Equation (12) is a tridiagonal matrix, which can be solved by Thomas Algorithm method. Discrete initial conditions give

In terms of boundary conditions, the left boundary meets the third boundary condition while the right boundary meets the first boundary condition. When , in order to ensure the discrete precision uniformity with extensive function, one order central difference is applied to the third boundary condition and it gives

Combining (9) and (14) gives

By using the same analysis method, the first boundary condition of the left boundary will be discretized as

3.2. Stability of Difference Scheme

Because of marching method is involved to solve the FDM of unsteady heat conduction, if deviation was introduced from step , then deviation in step would be inevitably produced and even increased. If this deviation could be controlled, disappears gradually, or has a boundary, then the established FDM is steady. In this paper, Fourier series is adopted to assure the stability of the difference scheme.

Setting and introducing it to (9) give

Excessive divisor is acquired as

Setting and and combining (18) give

To all and , , which meets Von Neumann condition, the difference scheme equation (8) is steady absolutely.

Based on the above difference scheme, a numerical program for unsteady temperature field of roadway surrounding rock is written by Fortran language.

4. Numerical Test Program

According to the correspondent mathematical model, simulated roadway has a round cross section, with radius of 2 m which is determined by the conversion of hydraulic diameter. Generally, the thickness of HRC would not exceed 40 m, so the external boundary is set as 60 m after proper expansion. Besides, as the thermal environment of simulated roadway is incapable of resulting in large variation of the thermophysical properties of surrounding rock, rock density , specific heat capacity , and heat conductivity can be regarded as constants, where  W/m·K and  m2/s ().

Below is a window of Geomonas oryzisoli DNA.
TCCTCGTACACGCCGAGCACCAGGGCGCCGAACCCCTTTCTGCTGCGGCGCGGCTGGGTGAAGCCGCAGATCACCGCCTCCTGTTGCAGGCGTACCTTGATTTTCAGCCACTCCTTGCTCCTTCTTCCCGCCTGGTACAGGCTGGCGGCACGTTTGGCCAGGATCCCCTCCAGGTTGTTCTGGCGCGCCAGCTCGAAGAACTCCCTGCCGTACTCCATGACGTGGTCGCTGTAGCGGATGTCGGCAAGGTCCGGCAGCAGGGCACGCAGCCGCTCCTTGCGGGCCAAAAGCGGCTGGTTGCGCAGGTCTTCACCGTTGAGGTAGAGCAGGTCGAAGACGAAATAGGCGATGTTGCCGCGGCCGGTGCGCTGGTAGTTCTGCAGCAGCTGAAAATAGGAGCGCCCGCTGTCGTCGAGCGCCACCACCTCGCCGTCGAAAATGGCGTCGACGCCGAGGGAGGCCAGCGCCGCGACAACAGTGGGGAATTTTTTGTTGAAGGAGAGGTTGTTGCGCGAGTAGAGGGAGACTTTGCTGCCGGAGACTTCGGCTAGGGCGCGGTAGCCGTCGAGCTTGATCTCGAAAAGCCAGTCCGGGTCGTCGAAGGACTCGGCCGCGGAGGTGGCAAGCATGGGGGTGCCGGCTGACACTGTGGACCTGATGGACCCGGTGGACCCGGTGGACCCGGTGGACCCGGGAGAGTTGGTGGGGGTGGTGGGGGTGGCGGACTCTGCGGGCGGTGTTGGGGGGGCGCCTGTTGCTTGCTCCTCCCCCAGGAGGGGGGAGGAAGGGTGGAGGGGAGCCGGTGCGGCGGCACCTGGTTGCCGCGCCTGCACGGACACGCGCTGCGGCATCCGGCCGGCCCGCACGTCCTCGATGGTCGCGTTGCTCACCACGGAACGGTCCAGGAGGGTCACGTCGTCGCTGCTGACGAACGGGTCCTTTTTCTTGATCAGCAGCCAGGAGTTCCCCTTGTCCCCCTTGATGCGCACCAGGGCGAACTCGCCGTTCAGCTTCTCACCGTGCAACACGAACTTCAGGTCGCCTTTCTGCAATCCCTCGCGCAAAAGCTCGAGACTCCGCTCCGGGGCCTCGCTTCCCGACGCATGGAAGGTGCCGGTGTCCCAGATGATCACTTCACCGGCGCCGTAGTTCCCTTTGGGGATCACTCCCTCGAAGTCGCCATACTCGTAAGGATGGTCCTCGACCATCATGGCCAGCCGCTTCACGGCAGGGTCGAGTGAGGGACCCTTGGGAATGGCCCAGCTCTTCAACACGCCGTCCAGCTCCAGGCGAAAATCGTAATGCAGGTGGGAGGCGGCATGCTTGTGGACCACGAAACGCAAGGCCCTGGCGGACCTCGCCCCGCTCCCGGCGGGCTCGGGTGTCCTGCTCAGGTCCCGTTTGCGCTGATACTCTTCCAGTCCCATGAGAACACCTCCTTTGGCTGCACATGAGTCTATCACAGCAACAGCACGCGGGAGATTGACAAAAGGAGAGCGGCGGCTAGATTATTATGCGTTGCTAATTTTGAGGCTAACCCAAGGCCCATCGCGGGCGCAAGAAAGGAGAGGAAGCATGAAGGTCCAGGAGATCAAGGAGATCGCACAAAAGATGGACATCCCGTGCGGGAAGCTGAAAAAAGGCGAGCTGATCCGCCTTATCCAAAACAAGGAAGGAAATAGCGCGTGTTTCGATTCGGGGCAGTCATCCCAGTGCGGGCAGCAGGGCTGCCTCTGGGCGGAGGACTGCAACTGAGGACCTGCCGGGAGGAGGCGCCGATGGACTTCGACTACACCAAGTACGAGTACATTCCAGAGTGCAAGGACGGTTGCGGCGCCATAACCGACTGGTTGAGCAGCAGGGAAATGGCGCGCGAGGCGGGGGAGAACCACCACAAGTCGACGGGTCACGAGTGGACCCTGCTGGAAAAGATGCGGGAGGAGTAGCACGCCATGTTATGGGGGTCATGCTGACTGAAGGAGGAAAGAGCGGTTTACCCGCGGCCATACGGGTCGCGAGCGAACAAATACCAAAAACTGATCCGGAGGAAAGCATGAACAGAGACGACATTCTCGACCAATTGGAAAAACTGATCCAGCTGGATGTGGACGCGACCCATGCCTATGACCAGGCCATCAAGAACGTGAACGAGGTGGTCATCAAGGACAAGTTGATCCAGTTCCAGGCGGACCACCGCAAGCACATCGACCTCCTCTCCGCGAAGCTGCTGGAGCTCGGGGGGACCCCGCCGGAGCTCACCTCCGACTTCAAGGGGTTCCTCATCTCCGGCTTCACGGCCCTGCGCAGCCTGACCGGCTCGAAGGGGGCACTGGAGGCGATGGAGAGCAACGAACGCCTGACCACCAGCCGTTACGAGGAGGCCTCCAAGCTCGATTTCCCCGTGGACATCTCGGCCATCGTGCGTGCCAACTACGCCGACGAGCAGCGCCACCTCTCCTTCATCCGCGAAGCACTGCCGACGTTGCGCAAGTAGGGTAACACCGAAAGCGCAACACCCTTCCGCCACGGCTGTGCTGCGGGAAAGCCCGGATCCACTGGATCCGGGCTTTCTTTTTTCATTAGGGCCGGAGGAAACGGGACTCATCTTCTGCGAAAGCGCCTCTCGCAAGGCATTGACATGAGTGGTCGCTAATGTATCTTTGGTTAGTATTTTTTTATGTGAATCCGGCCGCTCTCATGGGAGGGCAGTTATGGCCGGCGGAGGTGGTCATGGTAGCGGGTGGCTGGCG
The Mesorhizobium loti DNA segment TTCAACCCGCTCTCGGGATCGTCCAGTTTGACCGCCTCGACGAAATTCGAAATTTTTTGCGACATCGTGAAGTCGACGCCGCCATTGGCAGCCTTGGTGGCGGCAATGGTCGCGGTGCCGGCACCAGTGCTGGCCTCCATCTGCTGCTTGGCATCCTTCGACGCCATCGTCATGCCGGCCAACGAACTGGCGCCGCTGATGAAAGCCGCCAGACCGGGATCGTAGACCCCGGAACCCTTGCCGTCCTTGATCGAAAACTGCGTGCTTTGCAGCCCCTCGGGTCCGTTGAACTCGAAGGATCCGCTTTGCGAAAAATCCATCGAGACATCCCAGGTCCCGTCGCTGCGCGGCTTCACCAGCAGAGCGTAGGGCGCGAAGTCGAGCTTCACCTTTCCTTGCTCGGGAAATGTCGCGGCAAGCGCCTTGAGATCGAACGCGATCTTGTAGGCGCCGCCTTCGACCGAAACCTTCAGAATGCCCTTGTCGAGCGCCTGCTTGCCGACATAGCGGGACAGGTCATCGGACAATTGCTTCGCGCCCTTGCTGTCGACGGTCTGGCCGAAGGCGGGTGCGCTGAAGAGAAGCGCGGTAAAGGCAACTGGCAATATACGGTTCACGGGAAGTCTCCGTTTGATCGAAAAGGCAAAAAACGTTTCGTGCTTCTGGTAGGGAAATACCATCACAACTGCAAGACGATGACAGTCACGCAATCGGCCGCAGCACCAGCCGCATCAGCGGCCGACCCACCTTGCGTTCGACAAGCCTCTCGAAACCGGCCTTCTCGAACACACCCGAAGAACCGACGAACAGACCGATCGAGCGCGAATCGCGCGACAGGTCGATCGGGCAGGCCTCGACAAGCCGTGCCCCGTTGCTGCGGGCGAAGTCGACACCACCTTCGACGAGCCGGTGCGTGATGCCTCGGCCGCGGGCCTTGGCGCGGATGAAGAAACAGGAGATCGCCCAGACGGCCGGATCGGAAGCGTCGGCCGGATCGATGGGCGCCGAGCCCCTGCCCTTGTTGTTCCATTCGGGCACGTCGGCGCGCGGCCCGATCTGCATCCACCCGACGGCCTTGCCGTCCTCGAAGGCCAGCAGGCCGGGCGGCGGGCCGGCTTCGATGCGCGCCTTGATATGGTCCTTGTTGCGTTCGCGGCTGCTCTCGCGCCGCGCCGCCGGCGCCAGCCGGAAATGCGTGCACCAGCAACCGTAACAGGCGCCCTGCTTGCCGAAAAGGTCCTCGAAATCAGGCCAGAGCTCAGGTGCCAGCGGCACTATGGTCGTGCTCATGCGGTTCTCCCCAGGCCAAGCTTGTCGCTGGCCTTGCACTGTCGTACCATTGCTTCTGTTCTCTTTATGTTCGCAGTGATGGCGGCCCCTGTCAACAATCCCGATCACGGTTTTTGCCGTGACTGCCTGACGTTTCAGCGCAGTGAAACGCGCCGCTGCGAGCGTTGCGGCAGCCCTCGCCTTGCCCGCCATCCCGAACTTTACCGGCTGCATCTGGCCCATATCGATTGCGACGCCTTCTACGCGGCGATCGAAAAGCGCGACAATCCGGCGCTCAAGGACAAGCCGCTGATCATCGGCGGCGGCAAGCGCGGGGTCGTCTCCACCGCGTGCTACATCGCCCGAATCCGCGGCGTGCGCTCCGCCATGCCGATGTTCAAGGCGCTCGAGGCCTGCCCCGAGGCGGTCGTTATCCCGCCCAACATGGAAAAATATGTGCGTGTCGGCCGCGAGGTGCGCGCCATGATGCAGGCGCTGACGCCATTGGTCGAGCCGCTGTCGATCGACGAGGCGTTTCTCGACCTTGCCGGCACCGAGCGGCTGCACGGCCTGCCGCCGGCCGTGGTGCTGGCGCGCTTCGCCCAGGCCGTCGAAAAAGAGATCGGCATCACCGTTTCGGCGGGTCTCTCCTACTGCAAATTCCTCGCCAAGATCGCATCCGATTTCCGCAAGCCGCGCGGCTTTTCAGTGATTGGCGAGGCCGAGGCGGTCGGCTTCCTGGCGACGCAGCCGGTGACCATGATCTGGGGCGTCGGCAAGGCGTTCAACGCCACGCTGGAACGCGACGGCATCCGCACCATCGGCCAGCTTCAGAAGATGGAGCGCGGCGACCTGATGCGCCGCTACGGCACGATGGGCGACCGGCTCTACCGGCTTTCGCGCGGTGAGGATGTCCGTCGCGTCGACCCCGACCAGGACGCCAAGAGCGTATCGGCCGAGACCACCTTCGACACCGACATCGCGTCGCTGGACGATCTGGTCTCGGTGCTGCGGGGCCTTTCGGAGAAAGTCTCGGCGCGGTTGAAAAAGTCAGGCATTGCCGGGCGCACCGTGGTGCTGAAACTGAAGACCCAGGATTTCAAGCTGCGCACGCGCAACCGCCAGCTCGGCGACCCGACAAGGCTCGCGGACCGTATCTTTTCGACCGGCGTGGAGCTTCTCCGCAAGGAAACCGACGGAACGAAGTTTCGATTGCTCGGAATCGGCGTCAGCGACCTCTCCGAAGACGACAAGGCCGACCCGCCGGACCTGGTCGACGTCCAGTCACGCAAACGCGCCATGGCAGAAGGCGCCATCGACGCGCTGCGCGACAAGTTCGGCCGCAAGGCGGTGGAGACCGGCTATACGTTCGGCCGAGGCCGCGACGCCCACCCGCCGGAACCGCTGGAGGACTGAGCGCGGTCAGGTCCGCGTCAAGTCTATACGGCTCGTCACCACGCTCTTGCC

From the assumptions of surrounding rock heat conduction models, the inner boundary matches the third boundary condition, while the external boundary belongs to the first boundary condition. The original rock temperature is set as 37°C. In general, the convective heat transfer coefficient of turbulent airflow condition is 20–100 W/m2·K, and it is rarely affected by the airflow temperature because of its slight temperature variation in roadways. The value of can be calculated by following equations:

By conversion,where is the airflow heat conductivity coefficient, 0.026 W/m·K; is the surrounding rock heat conductivity coefficient, 1.2 W/m·K; is the coefficient of thermal diffusivity, 0.8 × 10−6 m2/s; is the airflow kinematic viscosity coefficient, 14.4 × 10−6 m2/s; and is the hydraulic diameter, 4 m.

In the simulation process, the airflow temperature is constantly 20°C and the external boundary temperature of roadway surrounding rock is equal to the original rock temperature; that is, . Based on the above assumptions, a one-dimensional hollow cylinder slice model with inner radius of 2 m and external radius of 62 m was built up. To shorten the simulation test time, the model is divided into 600 grids by equal step length of 0.1 m. The simulation time is 3 years long.

The test program is illustrated in Table 1.


Original rock temperature°C
Roadway radius m
Airflow temperature°C
Heat conductivity coefficient W/m·K
Thermal diffusivity coefficient m2/s
Airflow velocity m/s
Convective heat transfer coefficient on the surface W/m2·K
BiotBi = 41.63

5. Results and Discussion

5.1. Numerical Test Results

Figure 3 presents the cloud picture of roadway temperature field in 30000 h. It is obvious that the TDR extends continuously with the progress of ventilation and reaches its maximum at about 25 m, but detailed characteristics cannot be observed from the figure. To detect the evolution laws of rock temperature field in detail, the experiment data was rehandled. To obtain the universal law between TDR, space, and time, dimensionless method was applied to the above factors, where the dimensionless temperature , the dimensionless radius , and the dimensionless time .

The relationship between TDR and its corresponding dimensionless time is illustrated in Figure 4.

Figure 4 elaborates that, with the progress of unsteady heat conductivity, TDR extends gradually with a declining rate (the range boundary is lower than 1% of original rock temperature). It is clear that the TDR presents exponential function with dimensionless time